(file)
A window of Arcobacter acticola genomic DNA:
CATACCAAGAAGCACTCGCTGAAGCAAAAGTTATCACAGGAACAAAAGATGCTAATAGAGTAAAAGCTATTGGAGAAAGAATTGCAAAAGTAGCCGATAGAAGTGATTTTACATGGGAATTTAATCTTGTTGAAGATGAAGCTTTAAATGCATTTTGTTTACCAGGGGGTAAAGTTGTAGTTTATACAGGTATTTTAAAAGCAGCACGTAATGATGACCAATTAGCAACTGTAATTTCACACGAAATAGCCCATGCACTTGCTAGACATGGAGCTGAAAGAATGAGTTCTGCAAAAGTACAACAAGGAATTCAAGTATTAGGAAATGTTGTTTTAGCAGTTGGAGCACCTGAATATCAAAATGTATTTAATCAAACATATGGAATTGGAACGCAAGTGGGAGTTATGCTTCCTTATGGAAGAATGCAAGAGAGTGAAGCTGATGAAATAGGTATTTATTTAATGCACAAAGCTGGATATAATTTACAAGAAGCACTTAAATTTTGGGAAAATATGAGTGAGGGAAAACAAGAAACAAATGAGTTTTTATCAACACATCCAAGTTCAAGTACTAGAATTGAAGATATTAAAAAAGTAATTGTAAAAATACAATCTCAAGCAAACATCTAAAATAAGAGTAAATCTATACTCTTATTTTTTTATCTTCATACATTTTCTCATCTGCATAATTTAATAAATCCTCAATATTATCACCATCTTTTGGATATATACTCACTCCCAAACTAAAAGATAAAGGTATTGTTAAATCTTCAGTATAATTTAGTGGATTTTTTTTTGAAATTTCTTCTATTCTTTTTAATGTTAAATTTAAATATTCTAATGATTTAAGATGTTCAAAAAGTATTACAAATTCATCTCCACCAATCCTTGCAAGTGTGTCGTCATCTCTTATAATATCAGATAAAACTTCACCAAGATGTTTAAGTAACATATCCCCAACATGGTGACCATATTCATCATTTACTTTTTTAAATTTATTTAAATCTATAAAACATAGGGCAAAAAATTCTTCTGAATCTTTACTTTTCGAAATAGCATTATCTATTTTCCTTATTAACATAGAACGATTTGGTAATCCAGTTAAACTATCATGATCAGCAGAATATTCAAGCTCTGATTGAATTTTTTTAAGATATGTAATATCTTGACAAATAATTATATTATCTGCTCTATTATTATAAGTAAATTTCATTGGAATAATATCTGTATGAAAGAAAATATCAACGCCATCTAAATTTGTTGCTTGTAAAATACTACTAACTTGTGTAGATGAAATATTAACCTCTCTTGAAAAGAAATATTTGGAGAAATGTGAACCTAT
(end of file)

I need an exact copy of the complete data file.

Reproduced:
A window of Arcobacter acticola genomic DNA:
CATACCAAGAAGCACTCGCTGAAGCAAAAGTTATCACAGGAACAAAAGATGCTAATAGAGTAAAAGCTATTGGAGAAAGAATTGCAAAAGTAGCCGATAGAAGTGATTTTACATGGGAATTTAATCTTGTTGAAGATGAAGCTTTAAATGCATTTTGTTTACCAGGGGGTAAAGTTGTAGTTTATACAGGTATTTTAAAAGCAGCACGTAATGATGACCAATTAGCAACTGTAATTTCACACGAAATAGCCCATGCACTTGCTAGACATGGAGCTGAAAGAATGAGTTCTGCAAAAGTACAACAAGGAATTCAAGTATTAGGAAATGTTGTTTTAGCAGTTGGAGCACCTGAATATCAAAATGTATTTAATCAAACATATGGAATTGGAACGCAAGTGGGAGTTATGCTTCCTTATGGAAGAATGCAAGAGAGTGAAGCTGATGAAATAGGTATTTATTTAATGCACAAAGCTGGATATAATTTACAAGAAGCACTTAAATTTTGGGAAAATATGAGTGAGGGAAAACAAGAAACAAATGAGTTTTTATCAACACATCCAAGTTCAAGTACTAGAATTGAAGATATTAAAAAAGTAATTGTAAAAATACAATCTCAAGCAAACATCTAAAATAAGAGTAAATCTATACTCTTATTTTTTTATCTTCATACATTTTCTCATCTGCATAATTTAATAAATCCTCAATATTATCACCATCTTTTGGATATATACTCACTCCCAAACTAAAAGATAAAGGTATTGTTAAATCTTCAGTATAATTTAGTGGATTTTTTTTTGAAATTTCTTCTATTCTTTTTAATGTTAAATTTAAATATTCTAATGATTTAAGATGTTCAAAAAGTATTACAAATTCATCTCCACCAATCCTTGCAAGTGTGTCGTCATCTCTTATAATATCAGATAAAACTTCACCAAGATGTTTAAGTAACATATCCCCAACATGGTGACCATATTCATCATTTACTTTTTTAAATTTATTTAAATCTATAAAACATAGGGCAAAAAATTCTTCTGAATCTTTACTTTTCGAAATAGCATTATCTATTTTCCTTATTAACATAGAACGATTTGGTAATCCAGTTAAACTATCATGATCAGCAGAATATTCAAGCTCTGATTGAATTTTTTTAAGATATGTAATATCTTGACAAATAATTATATTATCTGCTCTATTATTATAAGTAAATTTCATTGGAATAATATCTGTATGAAAGAAAATATCAACGCCATCTAAATTTGTTGCTTGTAAAATACTACTAACTTGTGTAGATGAAATATTAACCTCTCTTGAAAAGAAATATTTGGAGAAATGTGAACCTAT